The University of Wisconsin-Madison typically awards an honorary degree in recognition of a career of extraordinary accomplishment. In many cases, there will be some single, supreme achievement for which a candidate is best known; but an honorary degree is not given to celebrate a deed alone or upon the simple meeting of a set of minimum standards. Because the honor is conferred upon a person, the Committee on Honorary Degrees looks to sustained and characteristic activity as its warrant—uncommonly meritorious activity exhibiting values that are esteemed by a great university. The committee is eager to receive the nominations of worthy women and minority candidates.
The Committee on Honorary Degrees is a central agency in the process of awarding honorary degrees. The committee is composed of twenty-eight members, including the chancellor and the UW System president or their designees. Sixteen members are selected by the faculty, four from each of the four faculty divisions of the university (arts and humanities, biological sciences, physical sciences, social studies). Ten members from the faculty or the administration are appointed by the chancellor.
In mid-March of the academic year, the chair of the Committee on Honorary Degrees sends a notice to all members of the university faculty, academic staff and Board of Regents inviting preliminary nomination dossiers of candidates for honorary degrees with a mid-April deadline for submission. This dossier need only contain:
Due to the need for confidentiality, outside letters of support should not be requested for the preliminary nomination dossier.
Submission of a nomination does not ensure its successful outcome. Therefore, it is of utmost importance that potential candidates NOT be informed that a nomination is under consideration. Strict confidentiality of a nomination protects the nominating unit and the university from a nominee’s disappointment should a candidacy not advance.
Most nominations originate by a formal resolution of an academic unit of the university, commonly a department or professional school. The strong support of an academic unit is usually essential to the success of a nomination, especially when the nominee’s accomplishments reflect the values and interests of the unit. The nominating unit must be willing and able to invest the time and effort required to submit a complete and persuasive proposal. Whenever possible, the nominating department should seek co-sponsorship from another department that can further provide context to the significance of the nominee. Often the faculties of two or more departments collaborate in endorsing a nomination. Faculty legislation requires that nominations originating from any source other than a department, school or college be referred by the chair of the Committee on Honorary Degrees to an appropriate department, school or college for recommendation.
The committee evaluates the preliminary dossiers, and where in the judgment of the committee the documentation reflects significant prospects for success, the nominating academic unit is invited to assemble full documentation. The committee may ask that the sponsoring unit respond to specific points or questions so the nomination can advance. The second-stage dossier should illuminate and document fully the distinguished and sustained achievements of the candidate including the individual’s record of excellence, innovation, and previous awards and recognitions. The key to a successful nomination is not the size of the dossier, but convincing evidence of the candidate’s extraordinary accomplishments.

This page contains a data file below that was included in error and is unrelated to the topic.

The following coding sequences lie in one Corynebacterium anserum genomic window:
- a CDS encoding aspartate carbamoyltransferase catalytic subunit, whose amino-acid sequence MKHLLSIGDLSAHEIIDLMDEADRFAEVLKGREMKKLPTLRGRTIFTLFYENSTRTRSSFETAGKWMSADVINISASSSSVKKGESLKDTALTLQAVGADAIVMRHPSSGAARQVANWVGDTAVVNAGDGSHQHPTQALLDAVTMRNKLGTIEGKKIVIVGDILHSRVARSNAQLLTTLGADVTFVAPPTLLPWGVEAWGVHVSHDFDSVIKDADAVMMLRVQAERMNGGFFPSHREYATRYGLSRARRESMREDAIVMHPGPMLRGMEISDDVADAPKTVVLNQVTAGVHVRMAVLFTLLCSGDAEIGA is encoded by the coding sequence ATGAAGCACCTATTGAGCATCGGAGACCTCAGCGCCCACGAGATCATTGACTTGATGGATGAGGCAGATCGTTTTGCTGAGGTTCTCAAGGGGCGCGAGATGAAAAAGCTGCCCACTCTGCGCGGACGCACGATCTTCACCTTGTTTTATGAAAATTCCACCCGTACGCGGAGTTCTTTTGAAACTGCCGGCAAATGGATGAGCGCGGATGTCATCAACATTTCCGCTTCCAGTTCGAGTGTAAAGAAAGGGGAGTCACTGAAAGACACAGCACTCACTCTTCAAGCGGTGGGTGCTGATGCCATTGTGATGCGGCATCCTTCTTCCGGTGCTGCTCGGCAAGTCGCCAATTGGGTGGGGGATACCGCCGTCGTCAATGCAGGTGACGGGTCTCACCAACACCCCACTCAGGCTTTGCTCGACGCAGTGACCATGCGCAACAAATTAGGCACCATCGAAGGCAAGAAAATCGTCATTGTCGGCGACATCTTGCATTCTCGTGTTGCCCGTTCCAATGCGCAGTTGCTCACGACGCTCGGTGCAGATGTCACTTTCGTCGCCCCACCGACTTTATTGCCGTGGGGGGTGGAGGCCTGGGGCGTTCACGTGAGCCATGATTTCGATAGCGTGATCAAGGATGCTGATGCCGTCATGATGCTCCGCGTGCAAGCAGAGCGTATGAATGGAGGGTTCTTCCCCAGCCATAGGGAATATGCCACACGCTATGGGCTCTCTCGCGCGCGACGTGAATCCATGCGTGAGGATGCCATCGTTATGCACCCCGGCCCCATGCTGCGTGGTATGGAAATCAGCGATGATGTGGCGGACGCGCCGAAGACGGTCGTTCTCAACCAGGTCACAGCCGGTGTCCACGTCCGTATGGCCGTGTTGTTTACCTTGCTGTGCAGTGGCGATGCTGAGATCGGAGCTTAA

Departments are asked to include among the second-stage nominating materials:
The full dossiers, if requested, are due in advance of the committee’s September meeting. Each member of the committee receives the dossiers in advance of that meeting.
Second-stage nominating departments are invited to send representatives to the committee’s September meeting to testify on behalf of the nominees and answer questions from committee members. Following the testimony of these representatives, the committee discusses the nominations. After their deliberation, the members of the committee cast written ballots to determine which candidates should be recommended and the degree appropriate for each candidate being endorsed. The committee ordinarily aims to award three to six honorary degrees at Spring Commencement. All discussions of nominees are conducted in executive session. Robert’s Rules of Order inform the committee’s parliamentary proceedings.
The chair of the Committee on Honorary Degrees sends a written report of the committee’s actions to the chancellor. This report, which contains the preliminary abstracts of the degree citations, is submitted by the chancellor to the Board of Regents for the board’s review and approval at its October meeting; if questions or concerns are raised regarding a candidate, the Board of Regents reviews the nomination again at its November meeting. In December, the chair of the Committee on Honorary Degrees reads the report to an executive session of the Faculty Senate. After discussion, the senate casts written ballots—a three-fourths affirmative vote being required for confirmation. The chancellor conveys the nominations that have received senate approval to the Board of Regents.
The chancellor invites the honorary degree candidates who have been confirmed by the Faculty Senate and the Board of Regents to attend the May commencement ceremony. Honorary degrees are not awarded in absentia. A degree may be awarded posthumously to a candidate, if after accepting the chancellor’s invitation, his/her death occurs before the scheduled conferral.
Preliminary consideration of candidates for honorary degrees is conducted with the high degree of confidentiality appropriate to matters of personnel. Only the chancellor may authorize the public announcement of honorary degree recipients.